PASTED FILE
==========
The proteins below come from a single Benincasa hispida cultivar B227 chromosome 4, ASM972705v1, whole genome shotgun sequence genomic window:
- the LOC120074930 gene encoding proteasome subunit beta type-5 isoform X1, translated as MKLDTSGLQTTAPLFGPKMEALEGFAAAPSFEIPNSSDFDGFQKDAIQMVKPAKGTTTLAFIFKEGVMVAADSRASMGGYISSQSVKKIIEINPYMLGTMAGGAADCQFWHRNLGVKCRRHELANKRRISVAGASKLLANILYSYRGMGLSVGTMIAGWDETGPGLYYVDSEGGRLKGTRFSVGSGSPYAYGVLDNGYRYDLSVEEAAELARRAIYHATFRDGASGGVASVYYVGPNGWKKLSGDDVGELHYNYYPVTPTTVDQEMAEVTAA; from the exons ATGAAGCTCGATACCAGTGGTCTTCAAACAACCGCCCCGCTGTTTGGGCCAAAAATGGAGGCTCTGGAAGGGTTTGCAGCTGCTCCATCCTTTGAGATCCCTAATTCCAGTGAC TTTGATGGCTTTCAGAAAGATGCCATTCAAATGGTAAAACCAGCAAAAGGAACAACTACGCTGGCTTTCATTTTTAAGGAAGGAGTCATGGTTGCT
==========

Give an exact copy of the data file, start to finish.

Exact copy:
The proteins below come from a single Benincasa hispida cultivar B227 chromosome 4, ASM972705v1, whole genome shotgun sequence genomic window:
- the LOC120074930 gene encoding proteasome subunit beta type-5 isoform X1, translated as MKLDTSGLQTTAPLFGPKMEALEGFAAAPSFEIPNSSDFDGFQKDAIQMVKPAKGTTTLAFIFKEGVMVAADSRASMGGYISSQSVKKIIEINPYMLGTMAGGAADCQFWHRNLGVKCRRHELANKRRISVAGASKLLANILYSYRGMGLSVGTMIAGWDETGPGLYYVDSEGGRLKGTRFSVGSGSPYAYGVLDNGYRYDLSVEEAAELARRAIYHATFRDGASGGVASVYYVGPNGWKKLSGDDVGELHYNYYPVTPTTVDQEMAEVTAA; from the exons ATGAAGCTCGATACCAGTGGTCTTCAAACAACCGCCCCGCTGTTTGGGCCAAAAATGGAGGCTCTGGAAGGGTTTGCAGCTGCTCCATCCTTTGAGATCCCTAATTCCAGTGAC TTTGATGGCTTTCAGAAAGATGCCATTCAAATGGTAAAACCAGCAAAAGGAACAACTACGCTGGCTTTCATTTTTAAGGAAGGAGTCATGGTTGCT